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Rural Educational Achievement Project (REAP)

Ages 9-10

Rating: Level 3


Prevention research postulates that interventions must be delivered early in life to disrupt the developmental pathways leading to adverse adolescent and adult outcomes, such as substance use and poor mental health status. Following on this theory, the Rural Educational Achievement Project (REAP) is a comprehensive, multilevel approach to prevention that involves a universal prevention program (All Stars, Jr.), a selective program delivered in the summer (Camp GUTS: Gearing Up To Success), and a family program (Duke Family Coping Power). REAP targets fourth grade students enrolled in elementary school.

The All Stars, Jr., program is based on a character-education and problem-behavior–prevention curriculum designed for middle school students. The idea is to draw from an individual’s lifestyle, aspirations, social background, and other existing ideals that are likely to be incongruent with high-risk behaviors and build or strengthen that perception in the student. The summer Camp GUTS program is a selected 6-week, protocol-driven, school-based program designed to strengthen academic and social competencies and self-esteem. The Duke Family Coping Power program is delivered to parents of high-risk students. The content, derived from Social Cognitive Theory, teaches parents the skills to deal with various aspects of child aggression. The program also includes sessions on stress management.


Nine of 11 elementary schools in rural Christian County, Ky., were recruited to participate in four experimental conditions: 1) a universal prevention program (All Stars, Jr.); 2) a universal prevention program plus a selective summer program (All Stars, Jr. + Camp GUTS); 3) a universal prevention program, plus the selective summer program, plus the family program (All Stars, Jr. + Camp GUTS + Duke Family Coping Power); and 4) a control condition in which none of the three programs was implemented. Fourth grade students (n=291) were stratified according to risk, with the family and summer program containing all high-risk subjects and All Stars, Jr., and the control conditions mixing at-risk subjects with low-risk children in terms of their academic abilities and conduct. Two schools participated in each level of the intervention, and three schools served as no-treatment comparison conditions.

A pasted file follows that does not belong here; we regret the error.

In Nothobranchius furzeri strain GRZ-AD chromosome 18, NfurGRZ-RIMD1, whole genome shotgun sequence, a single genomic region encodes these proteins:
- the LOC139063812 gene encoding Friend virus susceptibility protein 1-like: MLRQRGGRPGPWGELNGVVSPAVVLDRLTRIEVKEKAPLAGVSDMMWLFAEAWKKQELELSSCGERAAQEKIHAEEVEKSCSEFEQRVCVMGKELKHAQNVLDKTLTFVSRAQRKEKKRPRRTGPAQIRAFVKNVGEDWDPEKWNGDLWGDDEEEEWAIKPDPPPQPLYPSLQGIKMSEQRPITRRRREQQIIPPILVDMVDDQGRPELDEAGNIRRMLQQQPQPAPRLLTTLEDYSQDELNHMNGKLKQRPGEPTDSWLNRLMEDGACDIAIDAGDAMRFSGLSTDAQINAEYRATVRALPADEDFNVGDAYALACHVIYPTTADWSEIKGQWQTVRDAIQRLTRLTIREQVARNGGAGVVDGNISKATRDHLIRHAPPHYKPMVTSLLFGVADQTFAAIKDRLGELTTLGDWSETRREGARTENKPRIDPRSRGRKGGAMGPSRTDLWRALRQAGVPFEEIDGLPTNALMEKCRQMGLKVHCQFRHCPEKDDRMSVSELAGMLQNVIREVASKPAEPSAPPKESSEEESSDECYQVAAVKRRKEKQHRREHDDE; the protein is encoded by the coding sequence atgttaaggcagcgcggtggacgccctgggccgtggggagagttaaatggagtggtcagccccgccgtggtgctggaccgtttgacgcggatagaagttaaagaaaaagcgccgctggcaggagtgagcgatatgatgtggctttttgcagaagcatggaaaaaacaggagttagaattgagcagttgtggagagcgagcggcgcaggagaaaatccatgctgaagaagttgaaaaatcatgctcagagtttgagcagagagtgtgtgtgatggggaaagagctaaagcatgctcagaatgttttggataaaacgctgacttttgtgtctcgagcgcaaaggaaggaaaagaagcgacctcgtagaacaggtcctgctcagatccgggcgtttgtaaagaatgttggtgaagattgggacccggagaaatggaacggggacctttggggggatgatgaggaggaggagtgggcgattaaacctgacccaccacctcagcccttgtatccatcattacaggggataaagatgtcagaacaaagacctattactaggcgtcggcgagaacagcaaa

Study measures assessed social competence, self-regulation, parental involvement, and school bonding. Student data was collected through individual interviews with students, while teachers completed measures assessing students’ social competence and self-regulation and parents completed measures assessing their children’s self-regulation as well as a variety of their own attitudes and behaviors. Pretest measures were administered in autumn 1997. The intervention was implemented during the 1997–98 school year and summer 1998. Follow-up data was obtained in autumn 1998.


Program efficacy was measured through the Center for Substance Abuse Prevention’s four predictor variables: 1) academic achievement, 2) self-regulation, 3) social competence, and 4) parental investment. Findings for academic achievement indicated that the family and summer conditions made greater gains than the All Stars, Jr.–only and control conditions in scores on a test of mathematics. Subjects in the family and summer programs also showed significantly higher levels of school bonding than their counterparts did. Findings for self-regulation indicated that the summer and All Stars, Jr., program had significant effects in decreasing externalizing behaviors. However, the results for social competence indicated that the family condition had lower baseline levels of social competence than the other conditions had. The results for the parenting program suggested that the family condition had significant increases in the number of activities between parents and children.

Risk Factors


  • Anti-social behavior and alienation/Delinquent beliefs/General delinquency involvement/Drug dealing
  • Early onset of aggression and/or violence


  • Family management problems/Poor parental supervision and/or monitoring


  • Low academic achievement

Protective Factors


  • Social competencies and problem-solving skills


  • Effective parenting
  • Good relationships with parents / Bonding or attachment to family


  • Above average academic achievement / Reading and math skills
  • Student bonding (attachment to teachers, belief, commitment)


  • Parental approval of friends


  • SAMHSA: Model Programs


Clayton, Richard R., Nancy Grant Harrington, William Turner, Thomas Miller, and Donna Durden. N.d. Unpublished executive summary. Lexington, Ky.: University of Kentucky, Center for Prevention Research.


Richard Clayton, Ph.D.
Center for Prevention Research
1151 Red Mile Road, Suite 1A
University of Kentucky
Lexington, KY 40504
Phone: (859) 257-5678
Fax: (859) 257-5592